COURT: Thief robbed Charleville pub to pay off drug dealer
A man with an extensive history of break and enter crimes has been thrown in jail again after committing a slew of offences while on parole.
Douglas Eric Collins, 25, was taken to the Charleville watch-house on June 18, 2020 on a return to prison warrant where he kept striking his head on the steel door and wrapped wet toilet paper over the CCTV camera, the Charleville Magistrates Court heard on March 9, 2021.
He was then forcibly removed into a violent detention cell, but bashed his head in there too, police prosecutor Sergeant Caroline Boodnikoff told the court.
Paramedics were called, but Collins kept hitting his head with his fist, which Sergeant Boodnikoff said was to give further injury to himself.
“He was observed to have smeared blood over the CCTV camera in the violent detention cell,” she said.
The cell was not usable until it was cleaned.
In a separate incident, Collins was found to have kept methylamphetamine in a car when pulled over on Sturt Street at 8.04pm, November 6.
“The defendent stated to police that he had attended to that address to inquire about the sale of a quad bike, Sergeant Boodnikoff said.
Collins got shaky with his responses when police questioned him about the quad bike, leading to police suspicion.
They searched the car and found a bag of meth.
Collins’ crime spree continued when he broke into a Charleville pub with an accomplice on November 20.
His solicitor Paul Metcalf said this was so Collins could pay back his debt to a drug dealer.
He entered through the back of the premises while wearing a hood and cap, but no gloves or face mask.
Although Collins had keys with him, he couldn’t open the two doors he wanted to.
He then went around the side, removed three window louvres and jumped into the ladies toilets.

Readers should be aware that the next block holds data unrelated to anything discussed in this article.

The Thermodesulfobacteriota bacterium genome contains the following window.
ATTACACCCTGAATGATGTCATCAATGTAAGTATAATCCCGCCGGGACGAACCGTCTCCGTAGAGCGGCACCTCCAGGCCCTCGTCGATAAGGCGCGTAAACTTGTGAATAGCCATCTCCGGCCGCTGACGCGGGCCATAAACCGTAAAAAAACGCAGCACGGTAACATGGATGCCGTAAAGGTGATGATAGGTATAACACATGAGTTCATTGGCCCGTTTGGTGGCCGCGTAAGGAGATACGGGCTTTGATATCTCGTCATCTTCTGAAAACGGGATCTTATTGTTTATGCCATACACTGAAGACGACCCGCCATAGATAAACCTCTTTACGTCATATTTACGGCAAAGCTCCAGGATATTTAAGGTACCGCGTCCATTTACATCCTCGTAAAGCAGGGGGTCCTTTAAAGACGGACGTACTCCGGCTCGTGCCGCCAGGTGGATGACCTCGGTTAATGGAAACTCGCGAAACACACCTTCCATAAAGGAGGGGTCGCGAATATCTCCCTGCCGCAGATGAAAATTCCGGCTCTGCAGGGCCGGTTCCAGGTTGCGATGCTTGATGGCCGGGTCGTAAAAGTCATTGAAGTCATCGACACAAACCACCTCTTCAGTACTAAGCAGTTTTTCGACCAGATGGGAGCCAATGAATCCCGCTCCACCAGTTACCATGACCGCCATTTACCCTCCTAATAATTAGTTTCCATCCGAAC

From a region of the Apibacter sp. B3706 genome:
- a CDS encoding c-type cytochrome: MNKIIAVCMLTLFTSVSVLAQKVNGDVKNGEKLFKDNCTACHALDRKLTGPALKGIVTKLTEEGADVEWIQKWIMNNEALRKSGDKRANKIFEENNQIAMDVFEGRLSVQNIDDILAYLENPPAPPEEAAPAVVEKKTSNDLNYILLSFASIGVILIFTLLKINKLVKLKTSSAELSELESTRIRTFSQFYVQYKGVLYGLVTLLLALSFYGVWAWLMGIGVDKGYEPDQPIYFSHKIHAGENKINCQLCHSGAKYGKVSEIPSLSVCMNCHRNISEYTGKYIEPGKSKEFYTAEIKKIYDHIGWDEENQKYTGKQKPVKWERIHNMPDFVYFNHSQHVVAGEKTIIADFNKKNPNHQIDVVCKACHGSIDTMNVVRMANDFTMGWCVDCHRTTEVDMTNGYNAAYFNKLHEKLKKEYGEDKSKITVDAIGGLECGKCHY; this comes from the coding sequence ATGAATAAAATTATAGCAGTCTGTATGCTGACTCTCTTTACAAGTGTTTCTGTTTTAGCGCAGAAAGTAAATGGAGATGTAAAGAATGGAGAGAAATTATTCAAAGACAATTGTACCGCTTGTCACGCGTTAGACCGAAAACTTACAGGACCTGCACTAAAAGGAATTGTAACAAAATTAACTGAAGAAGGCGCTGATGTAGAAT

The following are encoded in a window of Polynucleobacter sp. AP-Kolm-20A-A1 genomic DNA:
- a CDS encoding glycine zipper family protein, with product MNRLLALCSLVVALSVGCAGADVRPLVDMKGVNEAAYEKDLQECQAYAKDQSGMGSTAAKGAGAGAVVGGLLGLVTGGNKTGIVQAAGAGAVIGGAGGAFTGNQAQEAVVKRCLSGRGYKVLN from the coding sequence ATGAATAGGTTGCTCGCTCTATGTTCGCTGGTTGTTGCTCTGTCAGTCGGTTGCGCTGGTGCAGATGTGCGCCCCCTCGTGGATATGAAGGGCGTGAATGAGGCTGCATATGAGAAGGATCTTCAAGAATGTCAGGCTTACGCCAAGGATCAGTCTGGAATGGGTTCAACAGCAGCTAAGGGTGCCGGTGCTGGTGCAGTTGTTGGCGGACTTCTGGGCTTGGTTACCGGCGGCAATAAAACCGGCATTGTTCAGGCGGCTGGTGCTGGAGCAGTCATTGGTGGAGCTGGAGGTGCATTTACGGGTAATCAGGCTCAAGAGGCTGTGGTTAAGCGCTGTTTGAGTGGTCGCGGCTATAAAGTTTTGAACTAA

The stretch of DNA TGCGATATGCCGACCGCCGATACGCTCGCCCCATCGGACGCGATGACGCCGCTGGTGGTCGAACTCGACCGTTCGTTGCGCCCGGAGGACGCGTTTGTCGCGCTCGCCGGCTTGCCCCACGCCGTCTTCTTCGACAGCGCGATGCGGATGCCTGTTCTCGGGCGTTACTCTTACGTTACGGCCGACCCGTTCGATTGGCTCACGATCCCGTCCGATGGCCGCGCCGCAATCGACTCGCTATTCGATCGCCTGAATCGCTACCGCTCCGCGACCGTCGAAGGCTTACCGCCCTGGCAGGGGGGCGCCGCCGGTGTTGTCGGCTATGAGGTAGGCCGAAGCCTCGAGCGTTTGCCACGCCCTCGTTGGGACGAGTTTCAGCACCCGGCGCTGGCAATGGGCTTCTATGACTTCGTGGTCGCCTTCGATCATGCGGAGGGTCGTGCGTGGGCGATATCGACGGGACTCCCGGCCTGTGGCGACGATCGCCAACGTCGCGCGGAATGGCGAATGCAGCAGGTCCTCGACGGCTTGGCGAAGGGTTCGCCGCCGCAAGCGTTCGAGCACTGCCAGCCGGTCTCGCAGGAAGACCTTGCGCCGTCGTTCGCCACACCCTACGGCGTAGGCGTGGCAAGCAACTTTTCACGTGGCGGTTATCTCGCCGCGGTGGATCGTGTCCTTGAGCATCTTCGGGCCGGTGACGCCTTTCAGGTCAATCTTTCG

“He then conducted an untidy search... where he located an unlocked moneybox... and he stole $100 from that box,” Sergeant Boodnikoff said.
Inside the pub, he filled three 20-litre tubs with alcohol totalling $2859.
He also stole donation tins which would have went to Guide Dogs Australia and Legacy.
Then on December 4, police found Collins emptying marijuana remains at a Cunnamulla house.
When police questioned him, he told them he was ‘Owen Turnbull’, Sergeant Boodnikoff said.
But when he was taken to the police station, they called up the house and confirmed his true identity.
Mr Metcalf told the court Collins would like to raise his young daughter when he gets out of jail.
He also said mental health was a key factor.
“He instructs that he had been using ice for the past five to six years,” Mr Metcalf said.
“Not to diminish the criminality of those offences... but it is my submission that Mr Collins was the true victim of that in relation to the injury he sustained.”
Magistrate Peter Saggers said the injuries were self-inflicted because Collins self-ingested dangerous drugs.
He sternly told Collins that break and enter offences are ones which he continues to commit.
“You really won’t get to know your daughter at all,” Magistrate Saggers said if Collins keeps going to jail.
“Time will go by. She’ll be eight, then she’ll be ten, and then she’ll say I don’t really want to see Dad anyway; he’s never been there for me.”
Magistrate Saggers said he’ll have difficult choices to make if his mates keep encouraging him to do drugs, and he finds himself riddled in debts to drug dealers.
Collins appeared in the court sitting from prison via videolink, and he had a black eye.
He pleaded guilty to two counts of possessing drugs, one count of obstructing police, one count of contravening direction or requirement of police, wilful damage of police property, and enter premises by break.
Collins was thrown back in jail to serve the remainder of six months (he’s already served 36 days).
Upon his release, he’ll have a 12 month suspended sentence hanging over his head for two years.
And he has to pay $2959 in compensation to the pub.
Convictions were recorded.
“I must reflect,” Collins told the court.